Why We Need To Stop Blaming Witches For Hauntings

April 25, 2023 1:00 AM ‐ Witchcraft
Witchcraft is often associated with hauntings and other supernatural phenomena. It's not uncommon to hear the host of a paranormal reality show make the claim that the activity at the location they are investigating is due to "a history of witchcraft in the area."

This short phrase might seem harmless, but it perpetuates misconceptions and dated stereotypes about witches and witchcraft. The claim that witches are the cause of negative phenomena today can be seen as disrespectful to the memory and the injustices faced by those accused of witchcraft.

It's time that paranormal investigators, especially those in the public eye, drop this practice of witch shaming in order to help dismantle stereotypes to promote understanding and respect for diverse traditions. Especially since these negative stereotypes can also affect people who practice witchcraft today, leading to discrimination, fear or misunderstanding.

Witchcraft is not a recognised religion as such but rather a diverse set of practices and beliefs that can be found across various cultures and spiritual traditions. It is often associated with the use of magic, rituals, and a connection to nature or supernatural forces. Some people who practice witchcraft may consider it a part of their religious or spiritual beliefs, while others may view it as a separate practice.

As a society, we've started to recognise and address the historical injustices faced by those accused of witchcraft, especially during the witch trials in Europe and the United States. As a result, some communities and governments have taken steps to apologise for the persecution of alleged witches and to pardon those who were executed or otherwise punished during these periods.

On International Women's Day last year, former Scottish first minister Nicola Sturgeon pardoned those accused of witchcraft who were executed between the 16th and 18th centuries. In a statement she said, "on behalf of the Scottish government, I am choosing to acknowledge that egregious historic injustice and extend a formal posthumous apology to all of those accused, convicted, vilified or executed under the Witchcraft Act of 1563."

Despite the fact that the opinion is changing on what Nicola Sturgeon calls an "injustice on a colossal scale," there are still those in the paranormal community who are happy to blame the negativity in the world around us today on these persecuted men and women of the past.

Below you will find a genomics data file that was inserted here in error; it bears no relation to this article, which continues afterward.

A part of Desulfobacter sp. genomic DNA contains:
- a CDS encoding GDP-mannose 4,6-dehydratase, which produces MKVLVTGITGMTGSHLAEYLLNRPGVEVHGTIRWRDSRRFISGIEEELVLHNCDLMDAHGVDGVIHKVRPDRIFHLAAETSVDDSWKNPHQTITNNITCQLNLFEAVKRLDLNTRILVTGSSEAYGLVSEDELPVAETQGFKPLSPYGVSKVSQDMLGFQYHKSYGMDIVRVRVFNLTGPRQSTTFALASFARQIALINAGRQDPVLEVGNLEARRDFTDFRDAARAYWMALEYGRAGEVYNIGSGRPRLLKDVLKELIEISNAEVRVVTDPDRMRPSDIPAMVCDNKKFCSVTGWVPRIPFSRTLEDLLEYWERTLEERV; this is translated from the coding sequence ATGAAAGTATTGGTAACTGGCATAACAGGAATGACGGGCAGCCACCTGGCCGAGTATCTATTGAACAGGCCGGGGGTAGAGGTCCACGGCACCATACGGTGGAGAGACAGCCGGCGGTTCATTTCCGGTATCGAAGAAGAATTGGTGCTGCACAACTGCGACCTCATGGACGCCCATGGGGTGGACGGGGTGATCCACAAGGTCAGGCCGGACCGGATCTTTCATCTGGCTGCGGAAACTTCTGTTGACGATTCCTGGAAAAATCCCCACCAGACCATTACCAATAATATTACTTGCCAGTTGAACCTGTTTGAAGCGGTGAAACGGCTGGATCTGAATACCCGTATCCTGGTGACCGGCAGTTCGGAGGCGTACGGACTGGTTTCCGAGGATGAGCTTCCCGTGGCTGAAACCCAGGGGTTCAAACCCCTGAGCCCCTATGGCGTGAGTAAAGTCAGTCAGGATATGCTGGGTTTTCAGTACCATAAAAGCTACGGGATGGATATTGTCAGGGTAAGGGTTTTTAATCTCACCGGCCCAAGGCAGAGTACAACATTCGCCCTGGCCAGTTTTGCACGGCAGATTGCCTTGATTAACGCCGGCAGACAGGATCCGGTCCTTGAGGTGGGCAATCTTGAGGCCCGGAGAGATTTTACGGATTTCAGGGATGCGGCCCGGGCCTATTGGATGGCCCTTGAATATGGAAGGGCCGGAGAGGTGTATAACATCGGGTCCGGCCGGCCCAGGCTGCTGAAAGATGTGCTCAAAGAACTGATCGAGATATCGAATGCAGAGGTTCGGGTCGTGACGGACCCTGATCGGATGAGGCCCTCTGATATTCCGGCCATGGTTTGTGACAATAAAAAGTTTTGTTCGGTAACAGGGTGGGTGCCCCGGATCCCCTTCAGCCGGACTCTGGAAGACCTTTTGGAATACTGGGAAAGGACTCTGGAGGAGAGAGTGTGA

It is true that the history and folklore of an area can influence local ghost stories and even paranormal experiences, but blaming witches for negative events or phenomena today not only perpetuates false stereotypes but also overlooks other possible explanations and cultural perspectives. It is better to focus on the modern-day experiences and evidence rather than assigning blame based on historical misunderstandings or stereotypes.

Even if you were to believe that black magic existed, the records relating to these cases tied in with the witch trials. Most of us now understand that the people accused of witchcraft as part of these trials were innocent people. The trials were the result of widespread hysteria and fear rather than any genuine supernatural activity.

But this doesn't stop the hosts of paranormal shows and investigative teams coming out with claims like "a history of witchcraft in the area might have lead to the sinister attachment," or that "a portal might have been accidentally opened as a result of witchcraft being performed nearby."

Of course, there's nothing inherently wrong about building an investigation around witchcraft. For example, plenty of teams have investigated Pendle Hill and the surrounding area, which has links to the infamous 1612 witch trials. In these cases, the investigators are often on the hunt for the tortured spirits of these witches, perhaps even hoping to give them the chance to clear their name from beyond the grave.

If treated with appropriate sensitivity and compassion, these sorts of investigations can actually help to acknowledged the wrongs of the past and promotes healing and reconciliation for both the descendants of the accused and society as a whole.

We'll never be able to undo the suffering experienced by those accused of witchcraft, but approaching the subject with the respect it deserves is an important step in the right direction.

Christian Jensen Romer, a paranormal researcher and writer, has written an interesting response to this article in which he shares some valid points on the above. You can read Christian's article 'Spooks and Witches…' here.

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